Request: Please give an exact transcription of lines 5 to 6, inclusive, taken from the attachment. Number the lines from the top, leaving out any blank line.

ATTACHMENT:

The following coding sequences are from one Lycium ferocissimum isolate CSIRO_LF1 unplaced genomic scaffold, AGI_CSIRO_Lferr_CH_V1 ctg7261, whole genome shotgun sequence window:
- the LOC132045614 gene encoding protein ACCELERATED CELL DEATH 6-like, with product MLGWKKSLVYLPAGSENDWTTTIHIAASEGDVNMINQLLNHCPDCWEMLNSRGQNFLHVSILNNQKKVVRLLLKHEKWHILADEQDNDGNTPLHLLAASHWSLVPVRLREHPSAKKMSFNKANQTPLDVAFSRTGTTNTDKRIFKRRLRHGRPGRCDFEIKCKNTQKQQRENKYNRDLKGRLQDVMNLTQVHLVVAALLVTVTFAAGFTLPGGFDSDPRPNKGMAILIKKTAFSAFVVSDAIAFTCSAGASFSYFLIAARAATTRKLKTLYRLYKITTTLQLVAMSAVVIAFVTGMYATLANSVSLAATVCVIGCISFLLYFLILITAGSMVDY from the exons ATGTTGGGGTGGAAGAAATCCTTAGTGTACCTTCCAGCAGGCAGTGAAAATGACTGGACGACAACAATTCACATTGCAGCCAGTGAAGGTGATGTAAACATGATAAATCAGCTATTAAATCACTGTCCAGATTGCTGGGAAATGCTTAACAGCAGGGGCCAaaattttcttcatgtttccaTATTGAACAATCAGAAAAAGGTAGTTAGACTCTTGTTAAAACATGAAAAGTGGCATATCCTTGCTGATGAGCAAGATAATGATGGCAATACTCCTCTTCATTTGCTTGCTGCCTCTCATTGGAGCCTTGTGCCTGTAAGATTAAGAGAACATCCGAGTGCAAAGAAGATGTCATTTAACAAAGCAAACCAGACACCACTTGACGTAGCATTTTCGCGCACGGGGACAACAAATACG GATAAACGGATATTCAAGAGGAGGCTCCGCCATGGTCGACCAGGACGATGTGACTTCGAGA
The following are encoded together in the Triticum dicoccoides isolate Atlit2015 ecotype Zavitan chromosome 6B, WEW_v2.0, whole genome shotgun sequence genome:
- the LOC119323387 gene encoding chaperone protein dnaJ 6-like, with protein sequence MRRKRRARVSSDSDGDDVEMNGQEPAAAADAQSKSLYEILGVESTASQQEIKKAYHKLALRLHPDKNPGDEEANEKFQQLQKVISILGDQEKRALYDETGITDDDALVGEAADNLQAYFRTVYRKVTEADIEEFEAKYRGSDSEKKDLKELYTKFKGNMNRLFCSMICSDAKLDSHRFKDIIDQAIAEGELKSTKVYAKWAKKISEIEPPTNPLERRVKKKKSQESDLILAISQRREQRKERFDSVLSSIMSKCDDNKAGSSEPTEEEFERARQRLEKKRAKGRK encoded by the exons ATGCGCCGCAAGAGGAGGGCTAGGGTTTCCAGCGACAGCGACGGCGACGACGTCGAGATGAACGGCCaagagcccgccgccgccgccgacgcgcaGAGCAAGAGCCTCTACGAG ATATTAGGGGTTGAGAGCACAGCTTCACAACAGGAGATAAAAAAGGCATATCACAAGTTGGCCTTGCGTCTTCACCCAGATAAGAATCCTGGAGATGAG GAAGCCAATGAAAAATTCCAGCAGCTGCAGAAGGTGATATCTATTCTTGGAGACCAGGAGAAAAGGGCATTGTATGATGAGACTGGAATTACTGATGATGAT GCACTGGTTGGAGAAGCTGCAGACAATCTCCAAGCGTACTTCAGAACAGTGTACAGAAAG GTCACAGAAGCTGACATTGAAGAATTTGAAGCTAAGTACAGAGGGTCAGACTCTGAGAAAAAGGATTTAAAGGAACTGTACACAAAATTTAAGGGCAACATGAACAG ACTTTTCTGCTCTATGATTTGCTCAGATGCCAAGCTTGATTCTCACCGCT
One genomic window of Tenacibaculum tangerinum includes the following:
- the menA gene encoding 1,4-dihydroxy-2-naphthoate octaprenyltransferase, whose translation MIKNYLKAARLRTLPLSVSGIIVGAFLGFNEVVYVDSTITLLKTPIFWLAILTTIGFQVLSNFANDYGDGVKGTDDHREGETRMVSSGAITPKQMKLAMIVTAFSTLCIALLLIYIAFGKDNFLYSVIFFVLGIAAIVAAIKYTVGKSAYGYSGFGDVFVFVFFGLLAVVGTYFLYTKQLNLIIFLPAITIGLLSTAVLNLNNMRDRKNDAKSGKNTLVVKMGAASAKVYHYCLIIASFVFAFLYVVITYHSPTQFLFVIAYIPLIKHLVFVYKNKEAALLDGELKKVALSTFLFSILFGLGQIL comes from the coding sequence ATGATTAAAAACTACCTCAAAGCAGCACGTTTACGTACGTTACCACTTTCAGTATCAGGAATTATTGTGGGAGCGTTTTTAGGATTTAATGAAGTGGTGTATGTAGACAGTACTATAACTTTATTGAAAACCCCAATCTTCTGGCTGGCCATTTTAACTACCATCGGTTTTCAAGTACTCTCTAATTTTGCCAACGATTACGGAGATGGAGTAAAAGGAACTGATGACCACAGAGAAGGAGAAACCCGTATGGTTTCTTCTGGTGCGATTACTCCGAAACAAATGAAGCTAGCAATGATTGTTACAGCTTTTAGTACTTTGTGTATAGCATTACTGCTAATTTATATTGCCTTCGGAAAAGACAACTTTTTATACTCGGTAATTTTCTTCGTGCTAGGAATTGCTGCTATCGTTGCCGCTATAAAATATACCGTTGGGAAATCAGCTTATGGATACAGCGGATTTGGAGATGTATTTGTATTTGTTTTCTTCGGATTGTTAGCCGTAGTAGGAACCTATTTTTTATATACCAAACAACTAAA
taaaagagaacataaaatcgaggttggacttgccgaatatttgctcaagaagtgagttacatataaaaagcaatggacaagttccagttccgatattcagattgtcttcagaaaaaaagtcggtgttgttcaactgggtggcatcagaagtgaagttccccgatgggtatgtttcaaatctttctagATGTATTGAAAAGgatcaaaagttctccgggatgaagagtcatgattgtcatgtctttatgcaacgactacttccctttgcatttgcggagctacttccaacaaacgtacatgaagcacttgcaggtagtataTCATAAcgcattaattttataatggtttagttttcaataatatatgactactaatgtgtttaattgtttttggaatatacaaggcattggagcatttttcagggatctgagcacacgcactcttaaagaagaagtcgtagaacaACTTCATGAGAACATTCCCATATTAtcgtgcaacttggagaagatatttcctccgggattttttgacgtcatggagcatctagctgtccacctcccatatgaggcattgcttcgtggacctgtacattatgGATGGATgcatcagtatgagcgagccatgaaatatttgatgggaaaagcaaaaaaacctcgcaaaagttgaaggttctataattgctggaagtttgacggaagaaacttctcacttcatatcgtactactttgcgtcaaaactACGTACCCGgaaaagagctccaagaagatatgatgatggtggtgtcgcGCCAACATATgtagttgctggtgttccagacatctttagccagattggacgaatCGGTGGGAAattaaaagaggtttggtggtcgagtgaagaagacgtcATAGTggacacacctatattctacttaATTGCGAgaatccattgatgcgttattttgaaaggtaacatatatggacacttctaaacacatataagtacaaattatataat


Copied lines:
One genomic window of Tenacibaculum tangerinum includes the following:
- the menA gene encoding 1,4-dihydroxy-2-naphthoate octaprenyltransferase, whose translation MIKNYLKAARLRTLPLSVSGIIVGAFLGFNEVVYVDSTITLLKTPIFWLAILTTIGFQVLSNFANDYGDGVKGTDDHREGETRMVSSGAITPKQMKLAMIVTAFSTLCIALLLIYIAFGKDNFLYSVIFFVLGIAAIVAAIKYTVGKSAYGYSGFGDVFVFVFFGLLAVVGTYFLYTKQLNLIIFLPAITIGLLSTAVLNLNNMRDRKNDAKSGKNTLVVKMGAASAKVYHYCLIIASFVFAFLYVVITYHSPTQFLFVIAYIPLIKHLVFVYKNKEAALLDGELKKVALSTFLFSILFGLGQIL comes from the coding sequence ATGATTAAAAACTACCTCAAAGCAGCACGTTTACGTACGTTACCACTTTCAGTATCAGGAATTATTGTGGGAGCGTTTTTAGGATTTAATGAAGTGGTGTATGTAGACAGTACTATAACTTTATTGAAAACCCCAATCTTCTGGCTGGCCATTTTAACTACCATCGGTTTTCAAGTACTCTCTAATTTTGCCAACGATTACGGAGATGGAGTAAAAGGAACTGATGACCACAGAGAAGGAGAAACCCGTATGGTTTCTTCTGGTGCGATTACTCCGAAACAAATGAAGCTAGCAATGATTGTTACAGCTTTTAGTACTTTGTGTATAGCATTACTGCTAATTTATATTGCCTTCGGAAAAGACAACTTTTTATACTCGGTAATTTTCTTCGTGCTAGGAATTGCTGCTATCGTTGCCGCTATAAAATATACCGTTGGGAAATCAGCTTATGGATACAGCGGATTTGGAGATGTATTTGTATTTGTTTTCTTCGGATTGTTAGCCGTAGTAGGAACCTATTTTTTATATACCAAACAACTAAA